Ready or not, the Internet is creeping back into the vehicle.
This time, we're not talking in-car PCs. Drivers won't be Googling as they tool down the road.
But the Internet is coming, just the same. This time, it has a lot to do with smartphones, low-cost navigation, fleet operations, and vehicle tracking, as well as an office-in-the-car, Facebook-in-the-back-seat kind of mentality. Nothing's more chic than mobile Internet connectivity, and the auto industry isn't about to let that opportunity pass unfulfilled.
"These days, along with computing, wireless communication seems to be the center of the innovation universe," says Don Butler, vice president of marketing for Cadillac. "This is the place where the cool stuff is happening."
Nokia's Car Mode simplifies access to voice-guided car navigation, traffic updates, music, and voice calls
through the company's smartphones.
Automakers know what's cool, and they want to offer cool stuff to their customers. In September, a powerful consortium of auto companies, cellphone makers, and electronics manufacturers unveiled an open standard to make it easier for a car's head unit to communicate with Internet-enabled smartphones. Days later, Cadillac rolled out an infotainment system that lets users control in-car devices, such as smartphones, with the touch gestures that have become familiar to users of iPads. Manufacturers of cars, trucks, and even buses have installed router-like devices to deliver Internet connectivity to contractors, salespeople, and students.
"Manufacturers now know they have to deliver apps and services to their vehicles," says Sterling Pratz, CEO of Autonet Mobile, a maker of vehicle-based Internet routers. "Not only do these technologies support the consumer. They also drive sales."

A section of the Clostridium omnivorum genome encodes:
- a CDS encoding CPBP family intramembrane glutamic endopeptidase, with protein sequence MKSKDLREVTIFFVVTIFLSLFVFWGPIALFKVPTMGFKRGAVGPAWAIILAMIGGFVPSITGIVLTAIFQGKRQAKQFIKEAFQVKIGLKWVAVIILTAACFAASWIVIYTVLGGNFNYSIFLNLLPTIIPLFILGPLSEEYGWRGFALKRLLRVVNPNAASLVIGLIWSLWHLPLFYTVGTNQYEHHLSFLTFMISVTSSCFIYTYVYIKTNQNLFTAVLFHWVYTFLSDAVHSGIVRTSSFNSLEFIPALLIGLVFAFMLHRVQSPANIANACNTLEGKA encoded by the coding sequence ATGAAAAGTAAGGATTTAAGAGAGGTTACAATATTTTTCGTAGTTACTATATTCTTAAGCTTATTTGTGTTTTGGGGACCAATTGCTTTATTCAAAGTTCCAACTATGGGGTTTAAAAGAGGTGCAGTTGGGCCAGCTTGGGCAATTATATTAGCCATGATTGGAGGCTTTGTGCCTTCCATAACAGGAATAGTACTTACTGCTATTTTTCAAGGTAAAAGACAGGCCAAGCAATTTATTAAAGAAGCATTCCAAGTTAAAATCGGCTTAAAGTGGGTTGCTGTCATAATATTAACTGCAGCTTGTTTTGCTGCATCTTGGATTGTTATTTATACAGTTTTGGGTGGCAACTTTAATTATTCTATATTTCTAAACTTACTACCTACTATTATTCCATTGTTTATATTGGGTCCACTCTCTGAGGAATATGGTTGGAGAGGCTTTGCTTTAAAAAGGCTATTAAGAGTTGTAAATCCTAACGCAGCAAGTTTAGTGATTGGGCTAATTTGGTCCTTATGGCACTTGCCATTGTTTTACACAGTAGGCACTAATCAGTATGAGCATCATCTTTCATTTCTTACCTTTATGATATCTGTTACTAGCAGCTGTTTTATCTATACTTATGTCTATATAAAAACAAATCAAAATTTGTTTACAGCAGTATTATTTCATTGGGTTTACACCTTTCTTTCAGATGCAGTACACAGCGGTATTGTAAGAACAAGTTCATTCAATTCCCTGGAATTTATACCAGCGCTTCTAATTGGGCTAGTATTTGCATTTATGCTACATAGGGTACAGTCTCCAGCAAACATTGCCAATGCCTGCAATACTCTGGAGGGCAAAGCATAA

That hasn't always been the case. On the road to in-vehicle nirvana, automakers and suppliers have occasionally misread the signals. In 2000, for example, Cadillac rolled out an in-car PC that intertwined such services as email, Internet browsing, navigation assistance, and cellphone capabilities. By late 2001, the luxury car manufacturer had pulled the plug on the technology. Several other manufacturers considered such efforts, and one supplier even rolled out an after-market in-car PC, but the demand for such systems was tepid at best.
Today, the demand has clearly changed. Many smartphone owners want to bring their device into the vehicle and access it through their center console, or even through steering wheel controls. They say they don't want an in-car PC, but they do want connectivity.
"People get scared of the Internet-in-the-car idea," Pratz says. "They think about texting and driver distractions and crashes."
In truth, the auto industry wants connectivity in the car. It just wants to supply that connectivity responsibly. The Car Connectivity Consortium (CCC) -- which includes Volkswagen, Toyota, General Motors, Daimler, Honda, Hyundai, Delphi, Alpine, Clarion, Denso, Garmin, LG Electronics, Mitsubishi Electric, Motorola Mobility, Nokia, Panasonic, Renesas, Samsung, and Sony -- recently took a step in that direction. It rolled out an open standard that enables the majority of automotive head units and smartphones to communicate.